BEIJING — The Beijing Rose Museum was specially built for the 2016 International Rose Exhibition, which opened in May. Next Architects was given the commission after winning an invitational competition. Neither the brief nor the budget were known, only a guideline for the required floor space. Moreover, there was no master plan for the 100-hectare garden in which more than 2,000 varieties of roses were to bloom.
The lack of grip on the programming and design of the interior made John van de Water and his Chinese partner Jiang Xiaofei approach the museum as a ‘closed box’ with a façade draped around (and over) it. The 40-cm-thick, 300-m-long, and, on average, 17-m-high stainless steel façade was brought to the construction area in prefabricated parts and welded and polished on the spot.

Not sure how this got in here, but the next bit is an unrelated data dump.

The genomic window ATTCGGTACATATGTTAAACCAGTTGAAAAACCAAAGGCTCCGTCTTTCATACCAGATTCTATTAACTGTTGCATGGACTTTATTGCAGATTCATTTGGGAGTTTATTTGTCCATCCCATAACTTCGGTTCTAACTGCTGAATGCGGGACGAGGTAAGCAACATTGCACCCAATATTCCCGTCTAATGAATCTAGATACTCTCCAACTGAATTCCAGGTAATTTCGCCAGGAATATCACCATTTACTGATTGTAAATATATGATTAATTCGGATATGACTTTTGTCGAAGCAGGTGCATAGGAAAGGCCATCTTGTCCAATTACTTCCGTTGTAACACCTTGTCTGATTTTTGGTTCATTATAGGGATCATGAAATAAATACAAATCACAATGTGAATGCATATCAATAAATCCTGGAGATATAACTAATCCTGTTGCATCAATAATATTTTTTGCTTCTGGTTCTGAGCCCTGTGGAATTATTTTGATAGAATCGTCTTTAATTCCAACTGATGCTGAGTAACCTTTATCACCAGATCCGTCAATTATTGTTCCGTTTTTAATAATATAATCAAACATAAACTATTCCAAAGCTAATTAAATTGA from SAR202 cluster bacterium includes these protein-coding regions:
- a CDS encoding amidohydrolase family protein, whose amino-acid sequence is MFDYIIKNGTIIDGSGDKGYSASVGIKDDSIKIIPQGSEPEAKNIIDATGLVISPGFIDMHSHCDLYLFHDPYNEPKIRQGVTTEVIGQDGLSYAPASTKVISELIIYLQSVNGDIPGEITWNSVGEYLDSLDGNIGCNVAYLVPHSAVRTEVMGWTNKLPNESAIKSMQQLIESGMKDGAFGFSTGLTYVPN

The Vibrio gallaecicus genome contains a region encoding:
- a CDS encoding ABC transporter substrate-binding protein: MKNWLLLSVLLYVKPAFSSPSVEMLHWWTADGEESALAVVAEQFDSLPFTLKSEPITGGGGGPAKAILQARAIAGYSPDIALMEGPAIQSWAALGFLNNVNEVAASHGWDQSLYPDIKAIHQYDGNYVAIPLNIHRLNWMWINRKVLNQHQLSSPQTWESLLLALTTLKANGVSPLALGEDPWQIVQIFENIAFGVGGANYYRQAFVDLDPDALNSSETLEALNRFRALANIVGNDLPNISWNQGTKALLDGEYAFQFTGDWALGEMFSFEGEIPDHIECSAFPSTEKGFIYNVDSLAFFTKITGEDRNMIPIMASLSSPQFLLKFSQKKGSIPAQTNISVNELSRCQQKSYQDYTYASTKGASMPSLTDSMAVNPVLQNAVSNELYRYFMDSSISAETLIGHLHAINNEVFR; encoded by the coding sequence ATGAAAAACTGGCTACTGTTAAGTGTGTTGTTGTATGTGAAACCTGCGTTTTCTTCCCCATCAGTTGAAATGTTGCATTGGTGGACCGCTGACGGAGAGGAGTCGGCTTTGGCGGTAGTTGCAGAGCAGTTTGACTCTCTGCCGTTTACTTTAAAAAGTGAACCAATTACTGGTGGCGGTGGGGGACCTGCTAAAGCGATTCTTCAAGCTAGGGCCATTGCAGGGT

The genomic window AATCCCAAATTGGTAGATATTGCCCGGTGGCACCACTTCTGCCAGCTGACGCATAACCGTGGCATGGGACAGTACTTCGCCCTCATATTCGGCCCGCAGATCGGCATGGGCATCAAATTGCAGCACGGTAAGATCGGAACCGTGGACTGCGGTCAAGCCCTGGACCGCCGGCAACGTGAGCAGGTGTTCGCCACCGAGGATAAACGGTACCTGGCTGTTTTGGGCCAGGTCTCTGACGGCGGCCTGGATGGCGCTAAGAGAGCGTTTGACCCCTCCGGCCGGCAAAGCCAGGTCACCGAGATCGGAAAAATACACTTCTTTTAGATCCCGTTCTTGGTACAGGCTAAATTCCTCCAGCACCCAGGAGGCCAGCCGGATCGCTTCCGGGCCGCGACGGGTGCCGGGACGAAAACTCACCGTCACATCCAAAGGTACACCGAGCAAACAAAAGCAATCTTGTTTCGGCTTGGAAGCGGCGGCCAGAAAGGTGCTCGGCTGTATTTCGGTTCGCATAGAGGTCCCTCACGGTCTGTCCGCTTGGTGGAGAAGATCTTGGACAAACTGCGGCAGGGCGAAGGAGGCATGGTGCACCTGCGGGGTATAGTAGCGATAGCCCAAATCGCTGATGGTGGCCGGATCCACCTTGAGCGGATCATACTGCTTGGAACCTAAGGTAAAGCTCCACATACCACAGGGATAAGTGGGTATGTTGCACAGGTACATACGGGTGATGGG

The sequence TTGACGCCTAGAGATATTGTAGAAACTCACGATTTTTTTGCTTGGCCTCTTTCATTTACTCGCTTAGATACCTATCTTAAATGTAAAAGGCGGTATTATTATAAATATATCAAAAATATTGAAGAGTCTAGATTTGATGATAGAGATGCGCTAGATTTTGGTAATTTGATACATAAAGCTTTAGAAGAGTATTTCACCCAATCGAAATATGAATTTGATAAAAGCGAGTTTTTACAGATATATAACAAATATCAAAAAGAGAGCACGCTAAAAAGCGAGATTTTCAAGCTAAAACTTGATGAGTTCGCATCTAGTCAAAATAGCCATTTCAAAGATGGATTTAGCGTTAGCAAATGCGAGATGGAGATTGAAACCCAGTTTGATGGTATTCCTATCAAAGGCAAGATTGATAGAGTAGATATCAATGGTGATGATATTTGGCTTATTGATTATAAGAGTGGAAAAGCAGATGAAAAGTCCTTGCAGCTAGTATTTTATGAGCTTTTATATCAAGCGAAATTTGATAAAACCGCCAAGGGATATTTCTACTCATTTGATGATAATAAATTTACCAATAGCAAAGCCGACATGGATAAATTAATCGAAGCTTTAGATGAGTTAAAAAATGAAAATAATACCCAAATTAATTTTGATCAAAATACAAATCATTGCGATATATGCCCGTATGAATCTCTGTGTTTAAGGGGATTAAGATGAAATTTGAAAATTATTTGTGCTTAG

‘The perforated façade, which refers to the art of papercutting, seems decorative and very Chinese, but is also functional and Western,’ says Van de Water. This Western element lies mostly in the zone between the box and the façade, which can be used for different purposes and implies transparency and accessibility simultaneously.
The building, 25 km south of the Forbidden City, is now closed to the public; the flower exhibition only lasted a few weeks. But there is hope that the complex will be given a new function due to developments in the area, including the construction of a new airport.
Photos courtesy of Next Architects/Xiao Kaixiong
Article originally published in Mark magazine issue #64